Mindfulness (Kabat-Zinn, 2016), breathing practices (Zaccaro at al., 2018), and yoga practices have been shown to improve caregiver health, wellness, and quality of life (Baptiste, 2007; Casucci & Baluchi, 2019; Cohen et al., 2017; Gould Fogerite et al., 2018). For example, mindfulness-based stress reduction (MBSR) programs have been implemented to support family and professional caregivers (Hou et al., 2014; Shapiro et al., 2007), including family caregivers of children with chronic conditions (Minor, 2006). In a study by Hou et al. (2014), caregivers of family members with chronic conditions were randomized to a MBSR group and a control group who received a specially designed health education booklet. The MBSR group had decreased depression and state anxiety, and increased self-efficacy (controlling negative thoughts) and mindfulness, compared to the control group post-intervention and/or at 3-month follow up. There is evidence for mindfulness and self-compassion mediating some of the positive effects of mindfulness-based programs, which is relevant for self-care programs for caregivers.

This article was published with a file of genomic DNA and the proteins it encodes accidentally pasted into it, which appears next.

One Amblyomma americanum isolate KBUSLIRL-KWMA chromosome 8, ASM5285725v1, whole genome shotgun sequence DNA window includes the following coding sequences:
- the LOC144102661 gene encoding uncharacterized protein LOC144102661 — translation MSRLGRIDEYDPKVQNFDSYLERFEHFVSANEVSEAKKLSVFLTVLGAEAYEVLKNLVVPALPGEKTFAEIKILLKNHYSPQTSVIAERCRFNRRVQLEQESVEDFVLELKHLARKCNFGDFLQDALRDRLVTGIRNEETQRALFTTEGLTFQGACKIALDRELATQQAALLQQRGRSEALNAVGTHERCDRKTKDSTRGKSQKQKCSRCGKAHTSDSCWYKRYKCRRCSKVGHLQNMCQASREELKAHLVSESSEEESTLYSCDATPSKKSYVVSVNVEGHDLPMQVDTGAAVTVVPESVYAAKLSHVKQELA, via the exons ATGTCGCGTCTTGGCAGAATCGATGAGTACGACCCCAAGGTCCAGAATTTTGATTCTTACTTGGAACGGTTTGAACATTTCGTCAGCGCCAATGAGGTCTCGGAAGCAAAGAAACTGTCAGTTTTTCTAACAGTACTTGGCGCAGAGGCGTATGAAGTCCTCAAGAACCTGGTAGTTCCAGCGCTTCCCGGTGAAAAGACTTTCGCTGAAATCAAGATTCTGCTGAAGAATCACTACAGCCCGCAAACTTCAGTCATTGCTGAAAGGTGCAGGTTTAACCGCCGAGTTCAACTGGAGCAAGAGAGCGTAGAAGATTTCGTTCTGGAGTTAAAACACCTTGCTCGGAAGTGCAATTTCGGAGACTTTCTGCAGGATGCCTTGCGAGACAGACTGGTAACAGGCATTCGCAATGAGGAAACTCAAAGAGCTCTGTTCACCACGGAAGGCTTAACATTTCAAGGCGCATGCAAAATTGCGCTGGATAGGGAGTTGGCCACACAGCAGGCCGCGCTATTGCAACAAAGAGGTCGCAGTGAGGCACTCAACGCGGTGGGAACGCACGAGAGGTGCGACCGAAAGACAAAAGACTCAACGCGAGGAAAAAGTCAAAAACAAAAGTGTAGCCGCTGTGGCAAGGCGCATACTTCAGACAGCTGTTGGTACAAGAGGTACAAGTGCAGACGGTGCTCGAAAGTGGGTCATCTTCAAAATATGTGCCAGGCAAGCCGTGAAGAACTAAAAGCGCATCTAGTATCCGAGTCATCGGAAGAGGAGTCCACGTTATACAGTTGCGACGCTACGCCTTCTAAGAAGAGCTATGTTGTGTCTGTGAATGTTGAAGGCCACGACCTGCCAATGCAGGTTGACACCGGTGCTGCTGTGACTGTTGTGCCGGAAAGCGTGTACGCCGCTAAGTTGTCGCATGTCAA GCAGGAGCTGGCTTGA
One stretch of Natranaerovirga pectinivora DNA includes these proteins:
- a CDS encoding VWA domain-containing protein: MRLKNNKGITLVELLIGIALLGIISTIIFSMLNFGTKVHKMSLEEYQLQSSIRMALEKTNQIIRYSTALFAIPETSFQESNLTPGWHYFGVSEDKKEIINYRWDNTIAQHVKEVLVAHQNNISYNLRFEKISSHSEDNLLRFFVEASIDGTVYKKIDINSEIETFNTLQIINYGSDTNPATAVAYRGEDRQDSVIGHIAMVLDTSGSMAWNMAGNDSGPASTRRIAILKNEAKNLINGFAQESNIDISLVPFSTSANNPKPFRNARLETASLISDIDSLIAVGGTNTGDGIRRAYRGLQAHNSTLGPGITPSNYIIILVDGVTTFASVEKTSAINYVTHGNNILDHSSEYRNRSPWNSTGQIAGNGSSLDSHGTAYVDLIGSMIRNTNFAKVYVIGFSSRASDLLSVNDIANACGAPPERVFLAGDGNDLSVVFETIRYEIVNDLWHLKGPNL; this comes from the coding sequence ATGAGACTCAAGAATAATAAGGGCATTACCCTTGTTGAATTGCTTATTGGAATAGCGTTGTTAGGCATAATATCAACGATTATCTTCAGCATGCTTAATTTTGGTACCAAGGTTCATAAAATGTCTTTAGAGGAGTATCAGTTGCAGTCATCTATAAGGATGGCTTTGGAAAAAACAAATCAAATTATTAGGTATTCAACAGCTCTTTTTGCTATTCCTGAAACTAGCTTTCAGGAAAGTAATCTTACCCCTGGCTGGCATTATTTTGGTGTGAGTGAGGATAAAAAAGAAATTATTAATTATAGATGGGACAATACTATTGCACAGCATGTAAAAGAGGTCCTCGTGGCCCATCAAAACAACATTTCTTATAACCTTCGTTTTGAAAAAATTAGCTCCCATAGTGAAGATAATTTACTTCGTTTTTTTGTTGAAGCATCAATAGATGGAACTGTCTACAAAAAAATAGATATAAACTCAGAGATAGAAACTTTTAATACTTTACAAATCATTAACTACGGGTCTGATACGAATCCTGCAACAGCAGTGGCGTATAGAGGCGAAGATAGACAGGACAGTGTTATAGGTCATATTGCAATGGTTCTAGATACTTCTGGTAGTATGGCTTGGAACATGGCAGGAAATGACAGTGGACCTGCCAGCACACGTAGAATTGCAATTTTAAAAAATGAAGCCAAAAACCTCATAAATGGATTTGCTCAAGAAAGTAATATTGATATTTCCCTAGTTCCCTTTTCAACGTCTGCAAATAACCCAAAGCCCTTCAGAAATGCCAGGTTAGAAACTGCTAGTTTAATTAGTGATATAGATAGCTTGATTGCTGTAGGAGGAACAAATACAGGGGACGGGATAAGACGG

Yoga-based programs may include breathing, relaxation, and meditation practices, as well as philosophy and mindfully practiced postures and stretches (Whitehead & Gould Fogerite, 2017). Improvements in multiple aspects of physical health have been seen in many yoga clinical trials and programs (Cheung et al., 2016; Cohen et al., 2017; Innes & Selfe, 2016; Kuehn, 2017; Li et al., 2019; Wieland et al., 2017). Yoga and meditation have positive effects on mental health and are safe and effective mono or adjunctive therapies for anxiety and depressive disorders (Louie, 2014; Saeed et al., 2019; Trent et al., 2018).

The Caregiver Wellness Self-Care Program Development

Focus Group Meetings